October 2009

A-Mazing

How valuable has
Alex Rodriguez been during this postseason?

With his fifth
inning blast, Rodriguez moved into a tie with Reggie Jackson for second on the
Yankees all-time list in home runs during a single postseason. Jackson and
Rodriguez trail Bernie Williams by only one homer. A-Rod’s latest long ball was
his fifth of the 2009 postseason. It was his third in three games, and like the
bomb he hit last night, it cleared the left-field wall and the Angels bullpen.

And, of course,
three of Rodriguez’ home runs this postseason tied three separate games in the
seventh inning or later. The Yankees went on to win all three of those games.

–Alfred
Santasiere III

Gamer

The biggest question of the past week was whether Joe
Girardi would (and should) start CC Sabathia in tonight’s Game 4 on only three
days rest. From my vantage point, it seemed like a smart decision to put
Sabathia on the hill tonight. By doing so, Girardi put the Yankees in a
situation where their ace would potentially pitch three times (Game 1, Game 4
and Game 7), and only one of those starts would come on short rest (tonight).

Through the first four
innings of tonight’s game, Sabathia has allowed one hit (which didn’t leave the
infield) and no runs. Of equal importance, Sabathia has only thrown 38 pitches
— a stat that could really help the Yankees, who used seven pitchers last
night.

Through the same number of innings, Angels starter Scott Kazmir has given up three runs and thrown 84 pitches, 40 of which did not hit the strike zone.

–Alfred
Santasiere III

Lucky Fans

Congratulations to Zach Kilroy [L] and Sofia Gomes on winning tickets to Game 1 of the ALCS through Yankees Universe “I WANT ALDS Tickets Daily Draw Sweepstakes.


I hope you enjoyed the Yankees victory!

–Alfred Santasiere III

Chris Lee.jpg

Battling

For the second time in two games, the Yankees and the Angels are deadlocked.
This time, the battle field is in Southern California, where I thought it was loud before the game. It officially reached another level when the Angels took a 4-3 lead in the seventh.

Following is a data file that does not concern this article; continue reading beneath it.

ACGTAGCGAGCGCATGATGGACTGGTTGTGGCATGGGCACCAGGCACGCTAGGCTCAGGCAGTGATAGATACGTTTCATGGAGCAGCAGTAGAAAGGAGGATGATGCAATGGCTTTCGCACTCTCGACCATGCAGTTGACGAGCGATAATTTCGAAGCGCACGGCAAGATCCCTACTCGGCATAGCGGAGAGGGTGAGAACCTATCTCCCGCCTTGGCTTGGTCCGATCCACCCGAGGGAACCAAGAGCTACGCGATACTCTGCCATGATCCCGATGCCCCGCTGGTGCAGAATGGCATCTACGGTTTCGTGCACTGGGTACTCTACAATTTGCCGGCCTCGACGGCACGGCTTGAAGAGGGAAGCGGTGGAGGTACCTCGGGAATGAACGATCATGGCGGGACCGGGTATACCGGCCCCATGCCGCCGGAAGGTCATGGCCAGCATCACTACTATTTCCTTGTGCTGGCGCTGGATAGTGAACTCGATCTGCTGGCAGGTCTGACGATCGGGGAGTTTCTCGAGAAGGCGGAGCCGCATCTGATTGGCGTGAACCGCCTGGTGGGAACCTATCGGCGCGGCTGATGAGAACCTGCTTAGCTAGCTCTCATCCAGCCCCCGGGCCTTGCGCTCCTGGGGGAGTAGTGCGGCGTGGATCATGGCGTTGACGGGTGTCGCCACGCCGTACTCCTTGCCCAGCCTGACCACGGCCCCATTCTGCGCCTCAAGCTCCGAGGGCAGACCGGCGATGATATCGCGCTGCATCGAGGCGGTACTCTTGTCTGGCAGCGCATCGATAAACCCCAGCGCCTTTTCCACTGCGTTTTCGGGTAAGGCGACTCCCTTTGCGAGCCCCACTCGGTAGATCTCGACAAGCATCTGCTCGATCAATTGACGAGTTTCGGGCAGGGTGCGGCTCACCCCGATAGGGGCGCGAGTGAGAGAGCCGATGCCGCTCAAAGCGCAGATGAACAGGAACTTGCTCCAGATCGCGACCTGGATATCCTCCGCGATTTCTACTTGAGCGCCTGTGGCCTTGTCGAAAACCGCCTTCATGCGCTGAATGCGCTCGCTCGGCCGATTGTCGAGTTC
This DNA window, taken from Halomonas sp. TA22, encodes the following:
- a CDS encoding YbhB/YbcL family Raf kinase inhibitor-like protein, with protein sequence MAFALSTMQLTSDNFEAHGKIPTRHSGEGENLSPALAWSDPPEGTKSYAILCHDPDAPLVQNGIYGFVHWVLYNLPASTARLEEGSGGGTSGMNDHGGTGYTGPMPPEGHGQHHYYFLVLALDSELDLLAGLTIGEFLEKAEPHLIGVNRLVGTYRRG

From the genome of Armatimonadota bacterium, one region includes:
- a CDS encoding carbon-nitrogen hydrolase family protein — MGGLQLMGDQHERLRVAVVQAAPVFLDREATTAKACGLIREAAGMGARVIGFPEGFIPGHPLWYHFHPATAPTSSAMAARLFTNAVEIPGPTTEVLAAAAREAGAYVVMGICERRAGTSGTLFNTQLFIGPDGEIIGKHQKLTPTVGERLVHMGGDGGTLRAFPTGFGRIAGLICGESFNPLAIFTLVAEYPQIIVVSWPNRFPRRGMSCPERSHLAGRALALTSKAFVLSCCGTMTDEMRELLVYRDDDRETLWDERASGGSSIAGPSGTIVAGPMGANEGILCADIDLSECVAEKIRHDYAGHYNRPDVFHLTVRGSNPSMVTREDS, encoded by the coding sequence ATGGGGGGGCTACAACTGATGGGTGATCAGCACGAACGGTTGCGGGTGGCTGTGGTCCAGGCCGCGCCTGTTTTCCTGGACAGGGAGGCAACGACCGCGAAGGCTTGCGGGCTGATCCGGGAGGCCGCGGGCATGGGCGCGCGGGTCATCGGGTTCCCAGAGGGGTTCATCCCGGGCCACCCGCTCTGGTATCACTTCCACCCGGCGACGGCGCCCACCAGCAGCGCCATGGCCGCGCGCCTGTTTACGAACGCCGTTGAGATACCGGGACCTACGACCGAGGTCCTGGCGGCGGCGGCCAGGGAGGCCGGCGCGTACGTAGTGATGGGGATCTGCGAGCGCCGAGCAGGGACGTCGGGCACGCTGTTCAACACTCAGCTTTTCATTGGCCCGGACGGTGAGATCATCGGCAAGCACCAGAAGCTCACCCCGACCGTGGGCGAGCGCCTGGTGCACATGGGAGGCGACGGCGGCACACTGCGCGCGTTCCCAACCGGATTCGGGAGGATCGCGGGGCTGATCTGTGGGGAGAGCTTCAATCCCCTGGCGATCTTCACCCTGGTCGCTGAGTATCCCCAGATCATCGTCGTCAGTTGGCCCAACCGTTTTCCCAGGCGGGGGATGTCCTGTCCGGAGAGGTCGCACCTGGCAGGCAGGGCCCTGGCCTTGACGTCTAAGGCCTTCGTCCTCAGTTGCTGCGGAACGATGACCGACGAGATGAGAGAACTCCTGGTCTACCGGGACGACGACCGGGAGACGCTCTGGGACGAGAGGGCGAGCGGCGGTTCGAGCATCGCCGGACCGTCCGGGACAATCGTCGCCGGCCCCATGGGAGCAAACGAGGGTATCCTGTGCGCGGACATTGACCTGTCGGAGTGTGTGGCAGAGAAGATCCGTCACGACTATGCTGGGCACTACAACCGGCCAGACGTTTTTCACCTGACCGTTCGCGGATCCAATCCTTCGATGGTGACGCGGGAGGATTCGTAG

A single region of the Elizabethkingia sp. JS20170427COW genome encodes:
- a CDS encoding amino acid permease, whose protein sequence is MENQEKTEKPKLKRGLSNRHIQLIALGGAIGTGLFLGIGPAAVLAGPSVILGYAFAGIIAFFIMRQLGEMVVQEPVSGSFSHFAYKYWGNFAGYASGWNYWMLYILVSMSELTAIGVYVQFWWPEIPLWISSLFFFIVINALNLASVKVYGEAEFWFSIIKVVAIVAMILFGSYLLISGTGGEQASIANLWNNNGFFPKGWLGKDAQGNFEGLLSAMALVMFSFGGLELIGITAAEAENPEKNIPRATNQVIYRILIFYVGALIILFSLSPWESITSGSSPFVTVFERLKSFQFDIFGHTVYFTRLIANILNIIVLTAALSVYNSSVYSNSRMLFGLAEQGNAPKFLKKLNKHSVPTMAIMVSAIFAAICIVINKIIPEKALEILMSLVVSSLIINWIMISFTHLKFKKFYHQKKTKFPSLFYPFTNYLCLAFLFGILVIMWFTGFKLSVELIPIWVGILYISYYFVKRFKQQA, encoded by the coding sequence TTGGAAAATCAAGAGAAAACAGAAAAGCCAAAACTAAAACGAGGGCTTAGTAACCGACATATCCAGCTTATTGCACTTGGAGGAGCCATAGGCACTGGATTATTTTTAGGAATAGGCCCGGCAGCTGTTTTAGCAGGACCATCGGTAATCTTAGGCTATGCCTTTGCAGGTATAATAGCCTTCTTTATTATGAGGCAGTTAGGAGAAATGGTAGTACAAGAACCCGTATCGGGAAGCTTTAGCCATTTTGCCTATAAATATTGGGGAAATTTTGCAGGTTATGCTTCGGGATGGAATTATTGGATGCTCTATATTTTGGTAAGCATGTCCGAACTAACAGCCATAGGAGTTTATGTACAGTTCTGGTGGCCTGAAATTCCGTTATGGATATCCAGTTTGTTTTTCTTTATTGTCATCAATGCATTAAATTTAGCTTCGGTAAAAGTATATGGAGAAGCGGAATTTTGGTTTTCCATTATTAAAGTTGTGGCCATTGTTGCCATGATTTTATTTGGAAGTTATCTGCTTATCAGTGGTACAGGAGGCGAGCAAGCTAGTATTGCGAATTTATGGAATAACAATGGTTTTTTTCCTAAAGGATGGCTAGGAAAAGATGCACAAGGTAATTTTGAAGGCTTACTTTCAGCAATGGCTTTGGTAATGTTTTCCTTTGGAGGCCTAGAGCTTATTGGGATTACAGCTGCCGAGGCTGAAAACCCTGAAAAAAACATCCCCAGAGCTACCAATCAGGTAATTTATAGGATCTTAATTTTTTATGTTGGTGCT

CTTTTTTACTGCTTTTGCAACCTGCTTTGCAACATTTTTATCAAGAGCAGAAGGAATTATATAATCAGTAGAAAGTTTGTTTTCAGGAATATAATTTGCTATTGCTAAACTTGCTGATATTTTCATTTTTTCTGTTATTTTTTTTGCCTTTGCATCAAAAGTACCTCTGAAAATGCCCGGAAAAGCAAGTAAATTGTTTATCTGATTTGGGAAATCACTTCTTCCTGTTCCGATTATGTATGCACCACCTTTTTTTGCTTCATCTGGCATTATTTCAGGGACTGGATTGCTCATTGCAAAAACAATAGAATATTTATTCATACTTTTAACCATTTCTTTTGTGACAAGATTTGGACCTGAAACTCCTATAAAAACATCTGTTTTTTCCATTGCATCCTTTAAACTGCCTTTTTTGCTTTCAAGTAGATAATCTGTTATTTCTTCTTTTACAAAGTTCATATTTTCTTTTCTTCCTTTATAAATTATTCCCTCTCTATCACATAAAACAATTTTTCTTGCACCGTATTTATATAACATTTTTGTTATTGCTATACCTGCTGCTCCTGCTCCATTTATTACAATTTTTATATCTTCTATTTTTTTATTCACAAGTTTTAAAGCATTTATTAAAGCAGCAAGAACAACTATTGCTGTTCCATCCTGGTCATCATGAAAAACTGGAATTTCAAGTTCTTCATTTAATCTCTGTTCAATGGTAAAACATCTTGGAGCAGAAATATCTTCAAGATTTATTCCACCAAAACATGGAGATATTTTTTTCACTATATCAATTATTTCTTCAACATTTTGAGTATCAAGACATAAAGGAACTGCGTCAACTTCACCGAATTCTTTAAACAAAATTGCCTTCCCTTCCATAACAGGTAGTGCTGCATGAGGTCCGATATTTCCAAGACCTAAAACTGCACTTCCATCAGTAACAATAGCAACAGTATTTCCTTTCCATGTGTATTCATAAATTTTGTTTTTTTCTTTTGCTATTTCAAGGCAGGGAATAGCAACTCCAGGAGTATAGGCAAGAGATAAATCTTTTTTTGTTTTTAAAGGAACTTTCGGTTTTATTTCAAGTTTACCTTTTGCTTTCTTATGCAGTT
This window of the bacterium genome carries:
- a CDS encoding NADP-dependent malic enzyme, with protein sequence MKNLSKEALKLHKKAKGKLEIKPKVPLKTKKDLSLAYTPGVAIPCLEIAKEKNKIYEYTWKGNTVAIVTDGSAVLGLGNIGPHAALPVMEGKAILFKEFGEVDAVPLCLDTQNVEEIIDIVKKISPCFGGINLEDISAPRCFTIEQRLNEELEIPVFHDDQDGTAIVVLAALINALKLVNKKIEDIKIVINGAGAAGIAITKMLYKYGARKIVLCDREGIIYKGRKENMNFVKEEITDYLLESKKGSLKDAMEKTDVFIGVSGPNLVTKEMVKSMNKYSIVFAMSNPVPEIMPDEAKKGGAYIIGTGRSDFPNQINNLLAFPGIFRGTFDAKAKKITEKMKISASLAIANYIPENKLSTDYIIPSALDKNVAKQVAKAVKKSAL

But as I wrote in the early innings of this game, the Yankees have veteran leaders up and down their lineup. Regardless of how far the momentum had shifted toward the Angels and regardless of how crazy the atmosphere got here, Jorge Posada remained unfazed. And then he calmly hit a game-tying home run over the center field wall.
This series continues to be an all-out war, but the Yankees have been in these games many times before. They are cool in the face of adversity — and a tough crowd.
–Alfred Santasiere III

Unfazed

In the 15 minutes leading up the start of ALCS Game 3 in
Anaheim, the mix of heavy metal music reverberating through Angels Stadium’s
sound system and the screaming fans who were cheering (even though the Angels
were not on the field) made for the loudest pre-game atmosphere I have ever
been privy to.

Even Minnesota’s Metrodome, where the noise is contained by
the building’s roof, pales in comparison to the Angels’ home.

Marathon

Five hours and ten minutes after it began, Game 2 of the ALCS ended with a most unlikely hero crossing home plate for the winning run.

Jerry Hairston, who didn’t see any game action in the 2009 postseason until the 13th inning of tonight’s classic, led off the frame with a single. Before the inning ended, Hairston touched home plate and sent the Yankees to the West Coast with a two-game lead in the ALCS.
Before Hairston’s heroics, it snowed, it rained, it snowed again, rained again and then dried up.
Oh yeah, and Alex Rodriguez hit another magical home run to tie the game in the bottom of the 12th off Angels closer Brian Fuentes. A-Rod’s legend has been redefined again and again in the last nine days. Between Oct. 9 and Oct. 17, A-Rod hit three game-tying home runs in the seventh inning or later. To properly put into perspective just how incredible that feat is, consider this: In Major League Baseball history, no player has ever hit three postseason game-tying or game-winning home runs — in their entire career. Again, A-Rod hit that milestone in a period of nine days.
I have to run because I have a plane to catch and a happy six-hour flight ahead.
–Alfred Santasiere III

Resiliency

A.J. Burnett threw 33 pitches in the top of the fifth
inning, giving up two runs in the process. During that frame, Jose Molina
and/or Yankees pitching coach Dave Eiland made six trips to the mound to
strategize with Burnett.

Locked In

A.J. Burnett has allowed one hit and no runs over his first four innings of work in Game 2 of the ALCS.

CC! CC! CC!

CC! CC! CC!

Mr. Production

What Alex Rodriguez did in the 2009 ALDS is well documented.
A-Rod batted .455 and his two home runs were as dramatic they come. The first
of those homers tied Game 2 in the bottom of the ninth inning. It was epic,
magical and amazing.

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